If your union or employee rights organization asked you to participate in a sick-out/blue flu to support an employee rights issue, would you do it, even if it put your job in jeopardy?
Author Rod Englert helped pioneer blood spatter analysis in criminal investigations. He explains how in "Blood Secrets." While a police officer, he spent years studying and testing how blood behaves. Now his research is frequently used to solve cases, from puzzling murders in small towns to high-profile celebrity trials. The author spoke with POLICE about his inspiration and the importance of first responders preserving blood spatter at a crime scene so it can be analyzed as evidence.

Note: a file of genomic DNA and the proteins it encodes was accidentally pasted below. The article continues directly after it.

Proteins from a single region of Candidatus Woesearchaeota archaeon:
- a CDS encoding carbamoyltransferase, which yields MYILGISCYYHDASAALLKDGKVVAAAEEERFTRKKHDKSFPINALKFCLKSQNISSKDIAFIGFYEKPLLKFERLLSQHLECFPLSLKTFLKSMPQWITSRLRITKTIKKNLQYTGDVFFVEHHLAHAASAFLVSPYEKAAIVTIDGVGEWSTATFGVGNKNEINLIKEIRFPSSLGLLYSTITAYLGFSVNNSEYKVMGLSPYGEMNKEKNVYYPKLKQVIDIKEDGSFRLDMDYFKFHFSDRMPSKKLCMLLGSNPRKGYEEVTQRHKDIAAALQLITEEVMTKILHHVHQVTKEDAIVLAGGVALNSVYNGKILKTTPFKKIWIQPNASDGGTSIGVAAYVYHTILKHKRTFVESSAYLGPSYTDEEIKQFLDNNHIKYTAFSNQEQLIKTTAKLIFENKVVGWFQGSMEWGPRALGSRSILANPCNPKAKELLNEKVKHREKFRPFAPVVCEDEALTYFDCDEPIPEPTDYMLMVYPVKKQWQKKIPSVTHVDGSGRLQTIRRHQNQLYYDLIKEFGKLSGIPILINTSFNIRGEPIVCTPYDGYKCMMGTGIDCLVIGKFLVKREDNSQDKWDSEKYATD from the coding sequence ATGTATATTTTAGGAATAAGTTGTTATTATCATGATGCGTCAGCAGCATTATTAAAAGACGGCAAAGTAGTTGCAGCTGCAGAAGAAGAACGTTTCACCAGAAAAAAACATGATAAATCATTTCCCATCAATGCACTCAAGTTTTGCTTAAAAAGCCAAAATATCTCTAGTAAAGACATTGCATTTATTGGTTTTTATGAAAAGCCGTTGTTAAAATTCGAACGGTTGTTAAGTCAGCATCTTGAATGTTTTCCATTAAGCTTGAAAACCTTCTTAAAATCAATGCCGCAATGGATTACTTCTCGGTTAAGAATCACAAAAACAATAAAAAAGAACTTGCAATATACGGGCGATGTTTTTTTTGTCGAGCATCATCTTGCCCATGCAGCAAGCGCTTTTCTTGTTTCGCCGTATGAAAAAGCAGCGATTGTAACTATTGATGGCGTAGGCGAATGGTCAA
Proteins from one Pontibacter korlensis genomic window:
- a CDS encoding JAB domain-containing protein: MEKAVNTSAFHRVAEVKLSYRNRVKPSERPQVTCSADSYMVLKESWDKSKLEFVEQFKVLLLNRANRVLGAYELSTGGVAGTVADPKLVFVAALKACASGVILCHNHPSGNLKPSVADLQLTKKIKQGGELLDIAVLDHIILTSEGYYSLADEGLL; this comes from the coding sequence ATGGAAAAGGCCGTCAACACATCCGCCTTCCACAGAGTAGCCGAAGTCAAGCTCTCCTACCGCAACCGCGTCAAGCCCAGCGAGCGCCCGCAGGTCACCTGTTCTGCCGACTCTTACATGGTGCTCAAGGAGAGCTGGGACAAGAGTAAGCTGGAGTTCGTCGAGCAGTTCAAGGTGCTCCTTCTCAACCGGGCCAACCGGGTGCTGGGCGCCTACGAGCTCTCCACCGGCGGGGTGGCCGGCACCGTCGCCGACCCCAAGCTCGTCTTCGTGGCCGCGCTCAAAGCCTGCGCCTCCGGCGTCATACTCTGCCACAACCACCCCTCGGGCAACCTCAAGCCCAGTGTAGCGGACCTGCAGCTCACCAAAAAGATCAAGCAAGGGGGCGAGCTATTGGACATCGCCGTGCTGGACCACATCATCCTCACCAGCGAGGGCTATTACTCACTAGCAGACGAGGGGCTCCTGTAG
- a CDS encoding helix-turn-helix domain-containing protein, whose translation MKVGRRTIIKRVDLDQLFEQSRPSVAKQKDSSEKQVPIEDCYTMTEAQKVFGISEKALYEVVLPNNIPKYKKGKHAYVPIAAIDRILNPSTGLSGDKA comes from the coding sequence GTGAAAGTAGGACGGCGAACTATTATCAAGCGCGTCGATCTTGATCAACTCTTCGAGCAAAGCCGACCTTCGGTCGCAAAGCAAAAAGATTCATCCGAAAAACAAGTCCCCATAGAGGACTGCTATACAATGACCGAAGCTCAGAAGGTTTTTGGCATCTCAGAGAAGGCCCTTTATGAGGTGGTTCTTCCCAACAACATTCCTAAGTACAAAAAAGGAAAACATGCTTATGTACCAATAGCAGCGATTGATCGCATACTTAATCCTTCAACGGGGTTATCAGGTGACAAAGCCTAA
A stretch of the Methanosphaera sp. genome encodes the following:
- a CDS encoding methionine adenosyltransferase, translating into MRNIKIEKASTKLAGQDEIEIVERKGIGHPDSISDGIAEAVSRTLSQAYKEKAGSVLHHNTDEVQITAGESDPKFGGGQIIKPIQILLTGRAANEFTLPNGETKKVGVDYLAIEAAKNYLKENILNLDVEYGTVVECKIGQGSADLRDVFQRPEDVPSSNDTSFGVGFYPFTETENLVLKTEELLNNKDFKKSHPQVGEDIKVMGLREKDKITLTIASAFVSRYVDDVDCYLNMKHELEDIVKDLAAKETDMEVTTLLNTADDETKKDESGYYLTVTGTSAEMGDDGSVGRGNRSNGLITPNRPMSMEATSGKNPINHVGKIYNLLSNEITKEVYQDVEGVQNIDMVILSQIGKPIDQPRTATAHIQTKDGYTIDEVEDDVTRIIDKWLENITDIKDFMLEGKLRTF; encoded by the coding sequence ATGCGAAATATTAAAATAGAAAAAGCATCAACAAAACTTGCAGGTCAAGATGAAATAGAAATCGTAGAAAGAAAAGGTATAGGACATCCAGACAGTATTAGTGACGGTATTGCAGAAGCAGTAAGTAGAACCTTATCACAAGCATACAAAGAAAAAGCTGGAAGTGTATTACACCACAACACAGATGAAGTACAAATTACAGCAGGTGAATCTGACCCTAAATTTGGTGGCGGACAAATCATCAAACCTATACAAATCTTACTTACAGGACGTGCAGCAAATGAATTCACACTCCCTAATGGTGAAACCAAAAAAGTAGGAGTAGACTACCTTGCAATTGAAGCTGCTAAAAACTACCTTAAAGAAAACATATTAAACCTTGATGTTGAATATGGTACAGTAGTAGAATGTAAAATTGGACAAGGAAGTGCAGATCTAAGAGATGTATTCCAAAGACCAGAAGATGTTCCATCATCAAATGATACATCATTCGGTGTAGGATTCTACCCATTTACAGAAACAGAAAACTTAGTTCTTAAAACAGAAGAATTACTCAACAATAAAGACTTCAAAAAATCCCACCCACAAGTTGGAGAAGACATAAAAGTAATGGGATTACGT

Read about this year's innovative computer software that makes your job easier.
The actions you take as a first responder can determine the value of crime scene evidence for investigators and prosecutors.
Understanding the crime scene and its layout is vital to prosecuting any case. One of the quickest and easiest ways to record everything pertinent to the case is by drawing a diagram of the crime scene.
By remembering and practicing a few little techniques, we can keep crime scenes as clean as a rookie’s uniform.
While all components of crime scene investigation are important, visual documentation stands out as the most effective tool for describing and recreating a crime scene.